Michael Debusk asks, “Is the Quest for the Historcal Jesus over?” He notes Scot McKnight’s article in Christanity Today, and three rejoinders by N.T. Wright, Craig Keener, and Darrell Bock (the links are in his blog post). In sum, McKnight contends:
…that the Enlightenment project which sought to uncover the Jesus of history–that is, Jesus stripped of the theological baggage imposed on him by the church–has failed to produce any reliable portrait. Why? The inability to overcome a secular, naturalistic bias against the evidence.
Additionally, McKnight’s contention seems to be that attempts to reconstruct the histoical Jesus are just that reconstructions – and typically, they are all different. So it leads to a key question McKnight asks of the discipline of historical Jesus studies:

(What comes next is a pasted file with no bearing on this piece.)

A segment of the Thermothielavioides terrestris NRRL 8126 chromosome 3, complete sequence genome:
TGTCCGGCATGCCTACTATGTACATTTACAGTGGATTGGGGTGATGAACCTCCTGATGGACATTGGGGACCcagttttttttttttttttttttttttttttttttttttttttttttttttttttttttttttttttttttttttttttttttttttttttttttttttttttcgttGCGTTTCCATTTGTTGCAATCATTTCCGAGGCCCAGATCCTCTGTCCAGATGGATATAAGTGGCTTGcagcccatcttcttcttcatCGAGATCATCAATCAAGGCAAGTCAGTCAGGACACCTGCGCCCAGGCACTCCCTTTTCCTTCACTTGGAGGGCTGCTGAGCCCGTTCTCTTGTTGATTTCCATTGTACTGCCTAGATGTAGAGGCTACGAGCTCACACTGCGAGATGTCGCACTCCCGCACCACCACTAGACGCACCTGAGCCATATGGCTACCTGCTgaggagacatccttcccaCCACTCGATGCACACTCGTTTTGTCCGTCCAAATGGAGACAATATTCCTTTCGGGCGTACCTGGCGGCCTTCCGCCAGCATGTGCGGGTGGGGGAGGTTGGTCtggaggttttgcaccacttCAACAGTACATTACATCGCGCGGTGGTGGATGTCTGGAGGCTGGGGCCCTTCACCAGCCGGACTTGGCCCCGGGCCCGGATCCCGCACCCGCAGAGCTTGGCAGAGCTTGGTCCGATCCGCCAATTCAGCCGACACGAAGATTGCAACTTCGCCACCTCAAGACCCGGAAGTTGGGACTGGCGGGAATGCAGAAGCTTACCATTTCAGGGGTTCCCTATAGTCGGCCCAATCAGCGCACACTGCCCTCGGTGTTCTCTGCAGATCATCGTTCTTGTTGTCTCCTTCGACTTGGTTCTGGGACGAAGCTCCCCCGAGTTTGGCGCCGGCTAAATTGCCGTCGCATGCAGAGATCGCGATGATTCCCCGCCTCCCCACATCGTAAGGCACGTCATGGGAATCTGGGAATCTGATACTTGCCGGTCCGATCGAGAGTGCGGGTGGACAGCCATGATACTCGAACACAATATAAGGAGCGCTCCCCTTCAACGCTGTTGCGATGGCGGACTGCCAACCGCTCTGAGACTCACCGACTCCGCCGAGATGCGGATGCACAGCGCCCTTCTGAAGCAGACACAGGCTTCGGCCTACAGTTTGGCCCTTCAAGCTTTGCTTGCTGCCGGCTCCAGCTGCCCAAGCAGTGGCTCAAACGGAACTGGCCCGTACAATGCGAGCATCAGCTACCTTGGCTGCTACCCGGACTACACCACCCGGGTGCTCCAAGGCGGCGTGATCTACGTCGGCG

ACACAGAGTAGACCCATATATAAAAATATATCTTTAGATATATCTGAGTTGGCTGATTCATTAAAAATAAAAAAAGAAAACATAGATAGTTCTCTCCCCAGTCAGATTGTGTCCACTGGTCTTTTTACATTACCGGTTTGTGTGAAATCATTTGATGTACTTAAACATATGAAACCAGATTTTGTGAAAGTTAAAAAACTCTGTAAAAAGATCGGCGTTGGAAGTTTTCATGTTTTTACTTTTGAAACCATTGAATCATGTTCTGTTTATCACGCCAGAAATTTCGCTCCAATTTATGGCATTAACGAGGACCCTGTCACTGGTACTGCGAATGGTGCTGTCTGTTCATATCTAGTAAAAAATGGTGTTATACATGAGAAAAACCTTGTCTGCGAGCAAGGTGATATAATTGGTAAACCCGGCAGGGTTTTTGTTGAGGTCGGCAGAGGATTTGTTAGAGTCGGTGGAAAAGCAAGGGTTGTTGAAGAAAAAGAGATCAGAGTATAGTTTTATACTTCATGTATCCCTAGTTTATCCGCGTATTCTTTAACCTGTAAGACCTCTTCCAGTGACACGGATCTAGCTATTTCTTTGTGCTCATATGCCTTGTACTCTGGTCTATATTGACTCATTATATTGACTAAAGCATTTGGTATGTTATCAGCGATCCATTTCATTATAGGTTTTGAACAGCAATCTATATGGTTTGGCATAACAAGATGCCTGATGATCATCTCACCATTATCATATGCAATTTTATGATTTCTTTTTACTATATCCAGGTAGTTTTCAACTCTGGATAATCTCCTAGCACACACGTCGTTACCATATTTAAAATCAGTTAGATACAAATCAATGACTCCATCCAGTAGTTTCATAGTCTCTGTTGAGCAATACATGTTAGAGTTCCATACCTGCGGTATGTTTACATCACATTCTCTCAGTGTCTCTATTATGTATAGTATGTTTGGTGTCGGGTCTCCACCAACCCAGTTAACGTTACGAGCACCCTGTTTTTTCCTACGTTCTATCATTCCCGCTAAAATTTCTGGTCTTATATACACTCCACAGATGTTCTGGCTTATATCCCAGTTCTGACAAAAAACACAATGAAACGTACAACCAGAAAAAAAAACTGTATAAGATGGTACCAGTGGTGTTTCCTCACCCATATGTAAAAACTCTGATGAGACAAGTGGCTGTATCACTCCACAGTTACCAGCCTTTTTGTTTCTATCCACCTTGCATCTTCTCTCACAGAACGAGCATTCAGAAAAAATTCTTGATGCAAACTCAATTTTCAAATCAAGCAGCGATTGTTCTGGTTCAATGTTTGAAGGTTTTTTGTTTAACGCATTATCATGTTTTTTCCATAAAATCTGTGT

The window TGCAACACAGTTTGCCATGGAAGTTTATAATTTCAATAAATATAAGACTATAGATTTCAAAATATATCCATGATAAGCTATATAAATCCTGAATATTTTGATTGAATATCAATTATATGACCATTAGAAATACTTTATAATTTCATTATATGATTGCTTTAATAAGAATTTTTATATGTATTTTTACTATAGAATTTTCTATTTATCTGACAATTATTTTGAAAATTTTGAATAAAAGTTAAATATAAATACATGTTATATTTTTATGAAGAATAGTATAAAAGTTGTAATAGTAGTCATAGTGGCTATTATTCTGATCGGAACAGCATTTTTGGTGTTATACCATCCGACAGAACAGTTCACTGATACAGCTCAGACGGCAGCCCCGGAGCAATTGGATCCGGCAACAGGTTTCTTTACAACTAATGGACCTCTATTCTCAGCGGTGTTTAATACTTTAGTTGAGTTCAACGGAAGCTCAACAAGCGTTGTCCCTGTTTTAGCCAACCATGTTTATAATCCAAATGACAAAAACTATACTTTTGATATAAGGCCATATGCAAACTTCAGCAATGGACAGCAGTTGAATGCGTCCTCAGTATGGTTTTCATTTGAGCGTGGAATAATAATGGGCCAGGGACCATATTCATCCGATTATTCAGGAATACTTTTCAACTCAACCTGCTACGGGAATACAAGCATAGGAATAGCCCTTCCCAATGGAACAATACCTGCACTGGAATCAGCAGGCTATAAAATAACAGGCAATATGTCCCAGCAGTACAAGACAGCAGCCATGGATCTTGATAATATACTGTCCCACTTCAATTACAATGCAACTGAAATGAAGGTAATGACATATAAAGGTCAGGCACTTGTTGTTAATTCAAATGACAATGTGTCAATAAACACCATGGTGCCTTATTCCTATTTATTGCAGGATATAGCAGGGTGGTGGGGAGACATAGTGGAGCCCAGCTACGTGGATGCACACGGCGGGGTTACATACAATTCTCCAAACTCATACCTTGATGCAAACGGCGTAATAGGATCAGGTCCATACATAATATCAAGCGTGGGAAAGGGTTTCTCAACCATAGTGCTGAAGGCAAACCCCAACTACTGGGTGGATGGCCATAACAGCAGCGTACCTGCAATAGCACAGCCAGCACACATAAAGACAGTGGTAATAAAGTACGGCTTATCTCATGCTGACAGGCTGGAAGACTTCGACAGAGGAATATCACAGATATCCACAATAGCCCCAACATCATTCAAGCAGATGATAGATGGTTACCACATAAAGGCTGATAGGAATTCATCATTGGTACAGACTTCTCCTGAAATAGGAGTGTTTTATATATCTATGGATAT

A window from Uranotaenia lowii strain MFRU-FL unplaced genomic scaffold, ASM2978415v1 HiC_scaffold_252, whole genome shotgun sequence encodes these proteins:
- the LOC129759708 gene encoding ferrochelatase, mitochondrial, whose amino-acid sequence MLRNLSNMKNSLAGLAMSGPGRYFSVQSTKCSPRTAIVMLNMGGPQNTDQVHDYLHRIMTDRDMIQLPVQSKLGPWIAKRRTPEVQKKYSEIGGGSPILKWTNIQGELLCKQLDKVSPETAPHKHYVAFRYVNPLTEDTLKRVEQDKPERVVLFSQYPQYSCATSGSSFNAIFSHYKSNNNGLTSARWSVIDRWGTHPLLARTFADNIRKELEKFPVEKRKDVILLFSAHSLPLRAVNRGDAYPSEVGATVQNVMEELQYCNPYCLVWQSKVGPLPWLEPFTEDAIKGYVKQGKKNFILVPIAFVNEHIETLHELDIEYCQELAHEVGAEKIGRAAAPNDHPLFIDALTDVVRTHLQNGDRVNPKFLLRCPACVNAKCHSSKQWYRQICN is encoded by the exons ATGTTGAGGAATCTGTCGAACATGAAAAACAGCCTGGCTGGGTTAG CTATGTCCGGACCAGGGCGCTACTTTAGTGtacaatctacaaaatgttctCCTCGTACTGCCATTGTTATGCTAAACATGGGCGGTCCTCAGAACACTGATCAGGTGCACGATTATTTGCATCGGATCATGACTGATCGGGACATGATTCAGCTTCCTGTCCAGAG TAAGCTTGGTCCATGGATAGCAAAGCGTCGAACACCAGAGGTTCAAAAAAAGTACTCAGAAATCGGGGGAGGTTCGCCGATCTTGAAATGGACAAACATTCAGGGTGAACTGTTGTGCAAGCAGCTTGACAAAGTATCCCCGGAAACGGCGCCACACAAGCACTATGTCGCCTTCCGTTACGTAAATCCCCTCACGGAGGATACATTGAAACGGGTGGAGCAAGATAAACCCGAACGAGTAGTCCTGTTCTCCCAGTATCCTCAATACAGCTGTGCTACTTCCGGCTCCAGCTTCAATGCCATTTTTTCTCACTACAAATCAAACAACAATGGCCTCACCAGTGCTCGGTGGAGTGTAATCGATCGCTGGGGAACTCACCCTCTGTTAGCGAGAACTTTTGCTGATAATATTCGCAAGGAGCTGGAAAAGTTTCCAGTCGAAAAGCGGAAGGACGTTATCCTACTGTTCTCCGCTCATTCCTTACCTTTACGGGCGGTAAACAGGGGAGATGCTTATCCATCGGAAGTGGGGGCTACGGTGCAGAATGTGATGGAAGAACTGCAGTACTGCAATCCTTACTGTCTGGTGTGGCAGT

We must be willing to ask, Whose Jesus will we trust? Will it be that of the evangelists and the apostles? Will it be the church’s orthodox Jesus? Or will it be the latest proposal from a brilliant historian?
I am sill processing what I think of it all but I do agree with Keener that “As long as the historical questions are being asked, then, it is important for the Tom Wrights, Ben Witheringtons, and the many other believing scholars engaged in the discussion to articulate their perspective….” and that:
Used rightly, these methods can be friends rather than foes of faith. The academy’s ground rules are limited, not always fair, and themselves open to challenge. Some methods, such as the double dissimilarity criterion, are now widely rejected. But many of the principles provide a minimal basis for dialogue among scholars of different persuasions. Through that dialogue, we can establish at least some historical information on which most scholars can agree.
So what do you all think? Is the quest for the historical Jesus over? What say you?